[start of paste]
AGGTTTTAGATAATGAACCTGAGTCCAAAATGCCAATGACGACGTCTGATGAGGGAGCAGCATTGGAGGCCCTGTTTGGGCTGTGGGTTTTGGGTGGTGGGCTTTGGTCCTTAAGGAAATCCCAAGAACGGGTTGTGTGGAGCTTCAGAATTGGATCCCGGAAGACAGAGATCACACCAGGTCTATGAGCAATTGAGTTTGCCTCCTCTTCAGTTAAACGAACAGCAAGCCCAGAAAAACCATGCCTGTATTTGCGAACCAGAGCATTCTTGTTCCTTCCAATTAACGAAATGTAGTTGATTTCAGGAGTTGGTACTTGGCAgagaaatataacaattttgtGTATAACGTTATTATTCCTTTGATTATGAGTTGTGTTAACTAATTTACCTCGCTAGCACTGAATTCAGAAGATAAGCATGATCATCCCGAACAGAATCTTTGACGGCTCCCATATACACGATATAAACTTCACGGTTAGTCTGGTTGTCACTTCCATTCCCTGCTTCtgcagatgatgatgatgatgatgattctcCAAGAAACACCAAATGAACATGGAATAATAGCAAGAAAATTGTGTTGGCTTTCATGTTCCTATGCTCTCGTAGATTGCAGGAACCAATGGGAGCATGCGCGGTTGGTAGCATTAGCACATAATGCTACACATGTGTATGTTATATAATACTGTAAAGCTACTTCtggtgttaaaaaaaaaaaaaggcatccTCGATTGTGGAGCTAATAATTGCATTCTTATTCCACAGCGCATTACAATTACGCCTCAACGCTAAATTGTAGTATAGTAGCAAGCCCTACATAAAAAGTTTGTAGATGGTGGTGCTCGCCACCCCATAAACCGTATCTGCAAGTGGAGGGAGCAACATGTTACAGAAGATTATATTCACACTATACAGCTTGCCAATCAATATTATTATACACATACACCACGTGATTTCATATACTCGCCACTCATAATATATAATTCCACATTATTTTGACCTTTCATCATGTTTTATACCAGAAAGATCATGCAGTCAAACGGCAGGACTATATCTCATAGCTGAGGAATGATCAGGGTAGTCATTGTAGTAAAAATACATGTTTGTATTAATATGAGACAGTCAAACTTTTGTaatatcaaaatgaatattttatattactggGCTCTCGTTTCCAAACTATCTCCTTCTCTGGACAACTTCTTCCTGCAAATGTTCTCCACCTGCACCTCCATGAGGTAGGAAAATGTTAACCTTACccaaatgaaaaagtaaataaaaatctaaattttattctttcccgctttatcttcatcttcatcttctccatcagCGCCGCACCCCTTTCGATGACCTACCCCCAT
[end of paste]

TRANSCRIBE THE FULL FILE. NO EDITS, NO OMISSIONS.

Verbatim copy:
AGGTTTTAGATAATGAACCTGAGTCCAAAATGCCAATGACGACGTCTGATGAGGGAGCAGCATTGGAGGCCCTGTTTGGGCTGTGGGTTTTGGGTGGTGGGCTTTGGTCCTTAAGGAAATCCCAAGAACGGGTTGTGTGGAGCTTCAGAATTGGATCCCGGAAGACAGAGATCACACCAGGTCTATGAGCAATTGAGTTTGCCTCCTCTTCAGTTAAACGAACAGCAAGCCCAGAAAAACCATGCCTGTATTTGCGAACCAGAGCATTCTTGTTCCTTCCAATTAACGAAATGTAGTTGATTTCAGGAGTTGGTACTTGGCAgagaaatataacaattttgtGTATAACGTTATTATTCCTTTGATTATGAGTTGTGTTAACTAATTTACCTCGCTAGCACTGAATTCAGAAGATAAGCATGATCATCCCGAACAGAATCTTTGACGGCTCCCATATACACGATATAAACTTCACGGTTAGTCTGGTTGTCACTTCCATTCCCTGCTTCtgcagatgatgatgatgatgatgattctcCAAGAAACACCAAATGAACATGGAATAATAGCAAGAAAATTGTGTTGGCTTTCATGTTCCTATGCTCTCGTAGATTGCAGGAACCAATGGGAGCATGCGCGGTTGGTAGCATTAGCACATAATGCTACACATGTGTATGTTATATAATACTGTAAAGCTACTTCtggtgttaaaaaaaaaaaaaggcatccTCGATTGTGGAGCTAATAATTGCATTCTTATTCCACAGCGCATTACAATTACGCCTCAACGCTAAATTGTAGTATAGTAGCAAGCCCTACATAAAAAGTTTGTAGATGGTGGTGCTCGCCACCCCATAAACCGTATCTGCAAGTGGAGGGAGCAACATGTTACAGAAGATTATATTCACACTATACAGCTTGCCAATCAATATTATTATACACATACACCACGTGATTTCATATACTCGCCACTCATAATATATAATTCCACATTATTTTGACCTTTCATCATGTTTTATACCAGAAAGATCATGCAGTCAAACGGCAGGACTATATCTCATAGCTGAGGAATGATCAGGGTAGTCATTGTAGTAAAAATACATGTTTGTATTAATATGAGACAGTCAAACTTTTGTaatatcaaaatgaatattttatattactggGCTCTCGTTTCCAAACTATCTCCTTCTCTGGACAACTTCTTCCTGCAAATGTTCTCCACCTGCACCTCCATGAGGTAGGAAAATGTTAACCTTACccaaatgaaaaagtaaataaaaatctaaattttattctttcccgctttatcttcatcttcatcttctccatcagCGCCGCACCCCTTTCGATGACCTACCCCCAT